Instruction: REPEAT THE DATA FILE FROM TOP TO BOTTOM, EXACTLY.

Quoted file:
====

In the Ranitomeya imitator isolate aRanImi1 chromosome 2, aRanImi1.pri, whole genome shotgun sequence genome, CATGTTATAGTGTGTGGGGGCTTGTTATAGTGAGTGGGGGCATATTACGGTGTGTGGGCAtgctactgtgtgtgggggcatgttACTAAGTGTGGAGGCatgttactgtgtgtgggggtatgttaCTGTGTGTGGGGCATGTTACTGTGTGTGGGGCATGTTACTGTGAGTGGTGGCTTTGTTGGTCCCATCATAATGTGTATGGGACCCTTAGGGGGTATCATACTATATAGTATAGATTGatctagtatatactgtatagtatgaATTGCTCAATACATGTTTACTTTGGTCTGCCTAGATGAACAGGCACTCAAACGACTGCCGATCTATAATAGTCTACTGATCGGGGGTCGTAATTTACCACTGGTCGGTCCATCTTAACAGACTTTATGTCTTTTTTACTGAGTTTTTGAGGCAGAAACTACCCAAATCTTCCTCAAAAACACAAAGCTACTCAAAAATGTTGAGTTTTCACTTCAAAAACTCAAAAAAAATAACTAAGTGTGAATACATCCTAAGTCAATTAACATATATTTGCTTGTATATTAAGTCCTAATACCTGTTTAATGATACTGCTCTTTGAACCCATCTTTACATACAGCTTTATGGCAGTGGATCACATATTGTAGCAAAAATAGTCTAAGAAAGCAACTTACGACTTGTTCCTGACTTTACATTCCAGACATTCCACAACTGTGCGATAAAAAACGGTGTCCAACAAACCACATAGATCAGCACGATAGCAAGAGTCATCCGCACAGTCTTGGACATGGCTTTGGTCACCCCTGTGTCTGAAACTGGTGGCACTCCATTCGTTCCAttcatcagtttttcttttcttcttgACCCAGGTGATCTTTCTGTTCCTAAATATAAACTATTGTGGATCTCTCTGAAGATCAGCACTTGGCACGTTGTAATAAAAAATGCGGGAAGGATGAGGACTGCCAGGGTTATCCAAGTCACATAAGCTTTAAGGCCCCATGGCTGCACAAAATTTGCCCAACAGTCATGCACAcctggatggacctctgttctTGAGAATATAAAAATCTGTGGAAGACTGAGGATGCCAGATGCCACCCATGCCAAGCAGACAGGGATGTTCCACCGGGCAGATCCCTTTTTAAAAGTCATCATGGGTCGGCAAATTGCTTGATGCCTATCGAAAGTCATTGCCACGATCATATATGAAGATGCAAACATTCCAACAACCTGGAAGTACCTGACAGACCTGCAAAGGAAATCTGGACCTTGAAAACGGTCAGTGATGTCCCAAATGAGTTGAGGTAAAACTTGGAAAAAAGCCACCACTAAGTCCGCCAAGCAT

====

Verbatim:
In the Ranitomeya imitator isolate aRanImi1 chromosome 2, aRanImi1.pri, whole genome shotgun sequence genome, CATGTTATAGTGTGTGGGGGCTTGTTATAGTGAGTGGGGGCATATTACGGTGTGTGGGCAtgctactgtgtgtgggggcatgttACTAAGTGTGGAGGCatgttactgtgtgtgggggtatgttaCTGTGTGTGGGGCATGTTACTGTGTGTGGGGCATGTTACTGTGAGTGGTGGCTTTGTTGGTCCCATCATAATGTGTATGGGACCCTTAGGGGGTATCATACTATATAGTATAGATTGatctagtatatactgtatagtatgaATTGCTCAATACATGTTTACTTTGGTCTGCCTAGATGAACAGGCACTCAAACGACTGCCGATCTATAATAGTCTACTGATCGGGGGTCGTAATTTACCACTGGTCGGTCCATCTTAACAGACTTTATGTCTTTTTTACTGAGTTTTTGAGGCAGAAACTACCCAAATCTTCCTCAAAAACACAAAGCTACTCAAAAATGTTGAGTTTTCACTTCAAAAACTCAAAAAAAATAACTAAGTGTGAATACATCCTAAGTCAATTAACATATATTTGCTTGTATATTAAGTCCTAATACCTGTTTAATGATACTGCTCTTTGAACCCATCTTTACATACAGCTTTATGGCAGTGGATCACATATTGTAGCAAAAATAGTCTAAGAAAGCAACTTACGACTTGTTCCTGACTTTACATTCCAGACATTCCACAACTGTGCGATAAAAAACGGTGTCCAACAAACCACATAGATCAGCACGATAGCAAGAGTCATCCGCACAGTCTTGGACATGGCTTTGGTCACCCCTGTGTCTGAAACTGGTGGCACTCCATTCGTTCCAttcatcagtttttcttttcttcttgACCCAGGTGATCTTTCTGTTCCTAAATATAAACTATTGTGGATCTCTCTGAAGATCAGCACTTGGCACGTTGTAATAAAAAATGCGGGAAGGATGAGGACTGCCAGGGTTATCCAAGTCACATAAGCTTTAAGGCCCCATGGCTGCACAAAATTTGCCCAACAGTCATGCACAcctggatggacctctgttctTGAGAATATAAAAATCTGTGGAAGACTGAGGATGCCAGATGCCACCCATGCCAAGCAGACAGGGATGTTCCACCGGGCAGATCCCTTTTTAAAAGTCATCATGGGTCGGCAAATTGCTTGATGCCTATCGAAAGTCATTGCCACGATCATATATGAAGATGCAAACATTCCAACAACCTGGAAGTACCTGACAGACCTGCAAAGGAAATCTGGACCTTGAAAACGGTCAGTGATGTCCCAAATGAGTTGAGGTAAAACTTGGAAAAAAGCCACCACTAAGTCCGCCAAGCAT